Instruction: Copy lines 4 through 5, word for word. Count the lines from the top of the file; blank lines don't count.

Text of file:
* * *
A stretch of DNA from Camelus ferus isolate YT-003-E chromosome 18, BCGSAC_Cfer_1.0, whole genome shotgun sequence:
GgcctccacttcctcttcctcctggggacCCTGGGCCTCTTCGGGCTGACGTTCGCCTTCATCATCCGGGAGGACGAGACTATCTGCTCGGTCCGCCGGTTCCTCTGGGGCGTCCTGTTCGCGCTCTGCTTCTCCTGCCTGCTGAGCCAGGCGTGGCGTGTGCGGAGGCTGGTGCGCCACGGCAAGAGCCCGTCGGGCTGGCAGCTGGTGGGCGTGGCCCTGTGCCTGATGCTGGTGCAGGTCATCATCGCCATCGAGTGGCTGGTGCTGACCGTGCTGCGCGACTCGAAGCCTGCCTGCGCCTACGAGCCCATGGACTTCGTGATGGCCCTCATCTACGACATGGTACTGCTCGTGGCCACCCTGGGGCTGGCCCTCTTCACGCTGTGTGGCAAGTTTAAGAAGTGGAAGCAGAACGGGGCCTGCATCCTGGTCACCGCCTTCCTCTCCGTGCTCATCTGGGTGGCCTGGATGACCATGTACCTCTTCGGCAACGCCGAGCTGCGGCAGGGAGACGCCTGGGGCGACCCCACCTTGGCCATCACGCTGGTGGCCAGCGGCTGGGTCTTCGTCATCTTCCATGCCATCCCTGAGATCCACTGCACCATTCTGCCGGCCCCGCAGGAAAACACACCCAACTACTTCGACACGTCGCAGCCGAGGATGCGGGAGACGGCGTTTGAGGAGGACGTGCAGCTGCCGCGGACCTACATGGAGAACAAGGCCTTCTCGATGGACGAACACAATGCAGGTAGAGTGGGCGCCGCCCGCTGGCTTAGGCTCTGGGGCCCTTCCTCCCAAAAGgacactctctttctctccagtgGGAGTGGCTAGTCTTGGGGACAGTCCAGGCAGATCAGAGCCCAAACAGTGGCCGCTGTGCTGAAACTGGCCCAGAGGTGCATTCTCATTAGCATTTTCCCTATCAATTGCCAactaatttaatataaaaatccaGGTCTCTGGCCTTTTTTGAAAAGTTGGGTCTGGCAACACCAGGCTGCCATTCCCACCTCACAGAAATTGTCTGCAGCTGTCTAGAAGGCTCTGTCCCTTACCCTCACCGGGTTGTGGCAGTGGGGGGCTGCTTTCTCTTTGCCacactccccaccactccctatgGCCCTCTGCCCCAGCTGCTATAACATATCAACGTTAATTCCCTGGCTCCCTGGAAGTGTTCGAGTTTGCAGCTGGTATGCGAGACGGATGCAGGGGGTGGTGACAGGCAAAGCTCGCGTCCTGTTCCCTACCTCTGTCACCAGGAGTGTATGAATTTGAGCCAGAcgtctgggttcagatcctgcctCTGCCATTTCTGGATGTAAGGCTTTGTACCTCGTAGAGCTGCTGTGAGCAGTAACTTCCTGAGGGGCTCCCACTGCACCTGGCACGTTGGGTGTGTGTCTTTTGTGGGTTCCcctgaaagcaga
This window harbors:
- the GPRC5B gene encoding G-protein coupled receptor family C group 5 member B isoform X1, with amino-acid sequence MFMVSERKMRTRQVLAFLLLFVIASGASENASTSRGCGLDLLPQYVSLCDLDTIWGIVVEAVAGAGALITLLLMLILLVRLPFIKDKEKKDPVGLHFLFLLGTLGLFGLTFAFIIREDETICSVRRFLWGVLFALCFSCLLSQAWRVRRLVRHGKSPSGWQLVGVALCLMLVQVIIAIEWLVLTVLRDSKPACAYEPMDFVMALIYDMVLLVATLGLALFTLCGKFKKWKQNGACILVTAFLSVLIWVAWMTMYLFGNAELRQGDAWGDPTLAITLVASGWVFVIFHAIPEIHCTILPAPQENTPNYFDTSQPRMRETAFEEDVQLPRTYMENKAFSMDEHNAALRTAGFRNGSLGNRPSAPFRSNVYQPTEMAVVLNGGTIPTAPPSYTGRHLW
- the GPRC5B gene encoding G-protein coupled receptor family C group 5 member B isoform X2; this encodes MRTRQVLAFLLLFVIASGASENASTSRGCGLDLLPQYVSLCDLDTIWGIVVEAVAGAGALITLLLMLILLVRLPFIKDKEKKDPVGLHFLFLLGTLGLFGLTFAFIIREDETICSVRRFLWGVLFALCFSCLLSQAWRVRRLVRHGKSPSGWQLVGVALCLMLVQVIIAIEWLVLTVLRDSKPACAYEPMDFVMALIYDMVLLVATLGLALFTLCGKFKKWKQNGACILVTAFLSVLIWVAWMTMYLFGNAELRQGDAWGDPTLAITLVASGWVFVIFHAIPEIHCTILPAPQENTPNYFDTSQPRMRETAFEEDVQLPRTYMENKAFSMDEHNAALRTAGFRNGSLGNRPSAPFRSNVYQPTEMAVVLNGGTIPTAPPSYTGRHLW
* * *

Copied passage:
- the GPRC5B gene encoding G-protein coupled receptor family C group 5 member B isoform X1, with amino-acid sequence MFMVSERKMRTRQVLAFLLLFVIASGASENASTSRGCGLDLLPQYVSLCDLDTIWGIVVEAVAGAGALITLLLMLILLVRLPFIKDKEKKDPVGLHFLFLLGTLGLFGLTFAFIIREDETICSVRRFLWGVLFALCFSCLLSQAWRVRRLVRHGKSPSGWQLVGVALCLMLVQVIIAIEWLVLTVLRDSKPACAYEPMDFVMALIYDMVLLVATLGLALFTLCGKFKKWKQNGACILVTAFLSVLIWVAWMTMYLFGNAELRQGDAWGDPTLAITLVASGWVFVIFHAIPEIHCTILPAPQENTPNYFDTSQPRMRETAFEEDVQLPRTYMENKAFSMDEHNAALRTAGFRNGSLGNRPSAPFRSNVYQPTEMAVVLNGGTIPTAPPSYTGRHLW
- the GPRC5B gene encoding G-protein coupled receptor family C group 5 member B isoform X2; this encodes MRTRQVLAFLLLFVIASGASENASTSRGCGLDLLPQYVSLCDLDTIWGIVVEAVAGAGALITLLLMLILLVRLPFIKDKEKKDPVGLHFLFLLGTLGLFGLTFAFIIREDETICSVRRFLWGVLFALCFSCLLSQAWRVRRLVRHGKSPSGWQLVGVALCLMLVQVIIAIEWLVLTVLRDSKPACAYEPMDFVMALIYDMVLLVATLGLALFTLCGKFKKWKQNGACILVTAFLSVLIWVAWMTMYLFGNAELRQGDAWGDPTLAITLVASGWVFVIFHAIPEIHCTILPAPQENTPNYFDTSQPRMRETAFEEDVQLPRTYMENKAFSMDEHNAALRTAGFRNGSLGNRPSAPFRSNVYQPTEMAVVLNGGTIPTAPPSYTGRHLW